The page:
High rates of cervical cancer were reported in New Mexico in the early 1970s, with especially high rates for minority women. We examined data collected from 1970 to 1987 for invasive cervical cancer and cervical carcinoma in situ for New Mexico's Hispanic, American Indian, and non- Hispanic white women to determine whether changes had occurred in cervical cancer rates since earlier reports. To further characterize the epidemiology of cervical cancer in New Mexico, we reviewed state vital statistics for cervical cancer deaths occurring between 1958 and 1987. From 1970 to 1987, the incidence for invasive cervical cancer among Hispanic (18.9 per 100,000 person-years) and American Indian women (22.0 per 100,000 person-years) was about double that for non-Hispanic white women (10.3 per 100,000). The incidence in each ethnic group decreased over time for both invasive cancer and carcinoma in situ when the data were examined by 2 time periods (1970 to 1978 and 1979 to 1987). These decreases were most dramatic for invasive cervical cancer. Cervical cancer-related death rates for Hispanics and non- Hispanic whites also decreased from 1958 to 1987. Although our data reflect declines in cervical cancer rates during the study period, further rate decreases, especially for minority women, remain an important public health goal in New Mexico.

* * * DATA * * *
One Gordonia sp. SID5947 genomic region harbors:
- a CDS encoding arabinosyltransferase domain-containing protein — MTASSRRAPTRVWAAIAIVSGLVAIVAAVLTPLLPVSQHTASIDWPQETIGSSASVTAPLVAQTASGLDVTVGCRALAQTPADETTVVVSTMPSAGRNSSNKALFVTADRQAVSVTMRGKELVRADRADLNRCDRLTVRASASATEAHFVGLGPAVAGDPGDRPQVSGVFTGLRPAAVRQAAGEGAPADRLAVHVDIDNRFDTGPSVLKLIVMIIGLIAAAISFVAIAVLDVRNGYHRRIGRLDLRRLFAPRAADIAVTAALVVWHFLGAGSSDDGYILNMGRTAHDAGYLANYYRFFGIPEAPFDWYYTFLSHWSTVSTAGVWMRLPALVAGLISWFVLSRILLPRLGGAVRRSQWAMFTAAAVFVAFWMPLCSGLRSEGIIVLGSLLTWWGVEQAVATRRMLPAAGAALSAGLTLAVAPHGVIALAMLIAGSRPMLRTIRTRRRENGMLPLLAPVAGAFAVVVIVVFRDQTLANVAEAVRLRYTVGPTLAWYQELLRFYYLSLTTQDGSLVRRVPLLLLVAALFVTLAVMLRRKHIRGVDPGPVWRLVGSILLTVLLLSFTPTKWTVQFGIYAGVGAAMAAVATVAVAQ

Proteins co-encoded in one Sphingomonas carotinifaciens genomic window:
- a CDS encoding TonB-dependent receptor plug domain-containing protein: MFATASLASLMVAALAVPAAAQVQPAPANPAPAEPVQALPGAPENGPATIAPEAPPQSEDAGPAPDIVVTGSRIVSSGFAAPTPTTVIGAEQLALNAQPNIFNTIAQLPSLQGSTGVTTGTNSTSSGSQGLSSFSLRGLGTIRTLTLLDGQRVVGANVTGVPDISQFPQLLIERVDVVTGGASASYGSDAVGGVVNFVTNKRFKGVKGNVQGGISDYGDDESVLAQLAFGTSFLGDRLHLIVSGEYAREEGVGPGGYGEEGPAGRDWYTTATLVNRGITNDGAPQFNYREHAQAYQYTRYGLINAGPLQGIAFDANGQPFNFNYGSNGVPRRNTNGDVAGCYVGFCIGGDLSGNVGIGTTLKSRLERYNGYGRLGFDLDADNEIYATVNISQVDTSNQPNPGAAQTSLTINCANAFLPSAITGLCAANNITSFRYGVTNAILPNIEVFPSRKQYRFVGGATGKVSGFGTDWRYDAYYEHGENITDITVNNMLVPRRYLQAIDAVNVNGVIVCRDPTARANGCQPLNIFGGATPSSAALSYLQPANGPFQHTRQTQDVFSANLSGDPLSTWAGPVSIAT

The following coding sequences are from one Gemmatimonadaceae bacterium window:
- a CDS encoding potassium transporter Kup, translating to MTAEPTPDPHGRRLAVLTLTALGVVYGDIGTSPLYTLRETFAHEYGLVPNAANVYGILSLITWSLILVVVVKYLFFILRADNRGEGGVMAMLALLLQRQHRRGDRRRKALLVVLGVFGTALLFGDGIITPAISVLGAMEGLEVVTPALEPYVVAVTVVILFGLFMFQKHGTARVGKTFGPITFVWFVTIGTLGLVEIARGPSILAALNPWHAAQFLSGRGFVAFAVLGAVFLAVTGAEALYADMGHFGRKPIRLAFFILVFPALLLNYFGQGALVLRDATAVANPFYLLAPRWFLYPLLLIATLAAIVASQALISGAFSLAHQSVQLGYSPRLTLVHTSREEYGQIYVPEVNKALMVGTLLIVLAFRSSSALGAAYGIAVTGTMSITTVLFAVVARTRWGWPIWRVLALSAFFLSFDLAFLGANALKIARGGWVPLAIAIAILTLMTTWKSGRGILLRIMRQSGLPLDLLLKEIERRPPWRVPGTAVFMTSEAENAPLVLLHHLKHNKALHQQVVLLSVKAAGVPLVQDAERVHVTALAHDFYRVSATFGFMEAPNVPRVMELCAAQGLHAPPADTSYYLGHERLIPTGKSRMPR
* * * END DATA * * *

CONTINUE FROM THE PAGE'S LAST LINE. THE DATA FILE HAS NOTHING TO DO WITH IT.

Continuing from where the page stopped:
|Original language||English (US)|
|Number of pages||4|
|Journal||Western Journal of Medicine|
|State||Published - Jan 1 1992|
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